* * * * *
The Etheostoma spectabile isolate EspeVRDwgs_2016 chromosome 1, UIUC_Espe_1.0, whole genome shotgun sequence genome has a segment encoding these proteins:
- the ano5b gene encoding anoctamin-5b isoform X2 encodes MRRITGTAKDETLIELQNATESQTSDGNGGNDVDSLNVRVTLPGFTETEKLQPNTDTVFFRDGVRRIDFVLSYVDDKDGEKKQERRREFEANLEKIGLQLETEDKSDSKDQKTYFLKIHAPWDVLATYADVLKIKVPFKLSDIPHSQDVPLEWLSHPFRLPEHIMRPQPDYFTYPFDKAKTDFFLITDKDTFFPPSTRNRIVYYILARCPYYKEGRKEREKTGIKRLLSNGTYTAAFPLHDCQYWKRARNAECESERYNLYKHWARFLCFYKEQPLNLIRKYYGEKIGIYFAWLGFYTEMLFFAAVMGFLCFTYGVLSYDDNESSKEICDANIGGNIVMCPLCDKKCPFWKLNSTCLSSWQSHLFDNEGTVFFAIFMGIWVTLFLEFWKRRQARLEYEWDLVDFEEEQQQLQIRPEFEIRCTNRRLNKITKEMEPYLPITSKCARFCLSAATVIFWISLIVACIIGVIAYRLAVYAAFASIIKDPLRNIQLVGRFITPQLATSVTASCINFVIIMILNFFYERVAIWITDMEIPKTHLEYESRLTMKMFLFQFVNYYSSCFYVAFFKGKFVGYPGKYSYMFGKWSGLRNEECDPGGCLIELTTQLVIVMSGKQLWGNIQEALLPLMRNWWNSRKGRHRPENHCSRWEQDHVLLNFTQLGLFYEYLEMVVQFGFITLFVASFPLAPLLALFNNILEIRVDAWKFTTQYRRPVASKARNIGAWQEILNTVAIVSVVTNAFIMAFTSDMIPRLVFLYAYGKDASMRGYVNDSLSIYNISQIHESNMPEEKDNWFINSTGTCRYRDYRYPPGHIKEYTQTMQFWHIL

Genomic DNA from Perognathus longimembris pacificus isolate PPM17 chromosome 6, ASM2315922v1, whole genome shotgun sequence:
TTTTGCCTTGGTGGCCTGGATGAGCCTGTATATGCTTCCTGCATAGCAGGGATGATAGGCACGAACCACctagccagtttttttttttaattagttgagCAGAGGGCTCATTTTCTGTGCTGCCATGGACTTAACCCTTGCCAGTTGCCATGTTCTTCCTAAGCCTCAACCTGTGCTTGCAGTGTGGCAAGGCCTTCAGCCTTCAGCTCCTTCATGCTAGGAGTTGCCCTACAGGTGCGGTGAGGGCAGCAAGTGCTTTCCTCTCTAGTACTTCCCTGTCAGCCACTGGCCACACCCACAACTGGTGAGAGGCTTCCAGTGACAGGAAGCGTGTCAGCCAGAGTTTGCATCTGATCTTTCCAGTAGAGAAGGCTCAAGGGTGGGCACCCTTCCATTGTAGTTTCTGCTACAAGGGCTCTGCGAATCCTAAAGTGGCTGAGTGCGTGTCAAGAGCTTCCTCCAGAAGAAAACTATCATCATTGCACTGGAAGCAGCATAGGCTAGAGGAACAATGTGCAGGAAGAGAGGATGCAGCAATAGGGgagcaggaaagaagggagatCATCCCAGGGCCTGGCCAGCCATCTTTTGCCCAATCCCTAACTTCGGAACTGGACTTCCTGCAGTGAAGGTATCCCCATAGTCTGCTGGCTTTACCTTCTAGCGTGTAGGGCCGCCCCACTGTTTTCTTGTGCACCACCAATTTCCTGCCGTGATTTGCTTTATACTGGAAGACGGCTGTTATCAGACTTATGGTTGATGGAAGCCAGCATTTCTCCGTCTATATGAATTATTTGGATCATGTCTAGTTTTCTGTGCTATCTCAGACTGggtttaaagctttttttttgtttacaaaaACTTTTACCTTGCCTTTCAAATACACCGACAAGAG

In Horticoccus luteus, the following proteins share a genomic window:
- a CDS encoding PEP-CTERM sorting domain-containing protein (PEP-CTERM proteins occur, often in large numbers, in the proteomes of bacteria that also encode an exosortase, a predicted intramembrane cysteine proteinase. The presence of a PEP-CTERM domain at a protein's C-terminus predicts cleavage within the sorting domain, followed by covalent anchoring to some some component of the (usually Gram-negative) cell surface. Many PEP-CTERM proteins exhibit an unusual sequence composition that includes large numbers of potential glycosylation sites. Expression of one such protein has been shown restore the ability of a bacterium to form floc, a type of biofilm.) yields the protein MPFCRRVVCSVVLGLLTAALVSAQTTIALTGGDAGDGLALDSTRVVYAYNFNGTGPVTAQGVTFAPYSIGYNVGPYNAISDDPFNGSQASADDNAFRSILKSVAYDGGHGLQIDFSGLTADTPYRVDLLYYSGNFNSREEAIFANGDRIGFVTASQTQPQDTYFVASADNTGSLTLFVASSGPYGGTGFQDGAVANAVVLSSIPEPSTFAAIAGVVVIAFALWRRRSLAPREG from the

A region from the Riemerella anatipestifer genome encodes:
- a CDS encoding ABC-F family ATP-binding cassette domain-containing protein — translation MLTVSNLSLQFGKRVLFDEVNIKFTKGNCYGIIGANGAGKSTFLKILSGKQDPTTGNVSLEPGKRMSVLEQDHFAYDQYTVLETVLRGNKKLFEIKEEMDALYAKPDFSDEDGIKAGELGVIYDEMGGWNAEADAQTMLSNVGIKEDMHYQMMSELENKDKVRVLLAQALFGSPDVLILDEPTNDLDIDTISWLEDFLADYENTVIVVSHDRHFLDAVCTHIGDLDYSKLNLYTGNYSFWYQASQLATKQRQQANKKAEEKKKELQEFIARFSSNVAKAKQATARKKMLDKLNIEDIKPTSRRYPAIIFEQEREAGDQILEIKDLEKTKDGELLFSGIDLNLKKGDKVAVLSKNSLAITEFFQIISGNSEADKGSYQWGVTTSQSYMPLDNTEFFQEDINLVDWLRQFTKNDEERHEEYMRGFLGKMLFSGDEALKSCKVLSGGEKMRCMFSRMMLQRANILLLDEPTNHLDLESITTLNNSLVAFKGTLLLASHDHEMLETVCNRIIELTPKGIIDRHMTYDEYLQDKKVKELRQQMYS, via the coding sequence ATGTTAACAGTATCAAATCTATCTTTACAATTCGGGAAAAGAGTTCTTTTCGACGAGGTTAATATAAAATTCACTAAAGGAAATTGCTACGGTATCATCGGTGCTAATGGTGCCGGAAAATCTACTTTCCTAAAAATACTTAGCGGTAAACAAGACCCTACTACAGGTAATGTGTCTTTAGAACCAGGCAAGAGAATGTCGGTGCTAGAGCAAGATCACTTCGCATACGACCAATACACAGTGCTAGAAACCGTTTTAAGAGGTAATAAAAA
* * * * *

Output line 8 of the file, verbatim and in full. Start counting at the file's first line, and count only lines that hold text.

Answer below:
- a CDS encoding ABC-F family ATP-binding cassette domain-containing protein — translation MLTVSNLSLQFGKRVLFDEVNIKFTKGNCYGIIGANGAGKSTFLKILSGKQDPTTGNVSLEPGKRMSVLEQDHFAYDQYTVLETVLRGNKKLFEIKEEMDALYAKPDFSDEDGIKAGELGVIYDEMGGWNAEADAQTMLSNVGIKEDMHYQMMSELENKDKVRVLLAQALFGSPDVLILDEPTNDLDIDTISWLEDFLADYENTVIVVSHDRHFLDAVCTHIGDLDYSKLNLYTGNYSFWYQASQLATKQRQQANKKAEEKKKELQEFIARFSSNVAKAKQATARKKMLDKLNIEDIKPTSRRYPAIIFEQEREAGDQILEIKDLEKTKDGELLFSGIDLNLKKGDKVAVLSKNSLAITEFFQIISGNSEADKGSYQWGVTTSQSYMPLDNTEFFQEDINLVDWLRQFTKNDEERHEEYMRGFLGKMLFSGDEALKSCKVLSGGEKMRCMFSRMMLQRANILLLDEPTNHLDLESITTLNNSLVAFKGTLLLASHDHEMLETVCNRIIELTPKGIIDRHMTYDEYLQDKKVKELRQQMYS, via the coding sequence ATGTTAACAGTATCAAATCTATCTTTACAATTCGGGAAAAGAGTTCTTTTCGACGAGGTTAATATAAAATTCACTAAAGGAAATTGCTACGGTATCATCGGTGCTAATGGTGCCGGAAAATCTACTTTCCTAAAAATACTTAGCGGTAAACAAGACCCTACTACAGGTAATGTGTCTTTAGAACCAGGCAAGAGAATGTCGGTGCTAGAGCAAGATCACTTCGCATACGACCAATACACAGTGCTAGAAACCGTTTTAAGAGGTAATAAAAA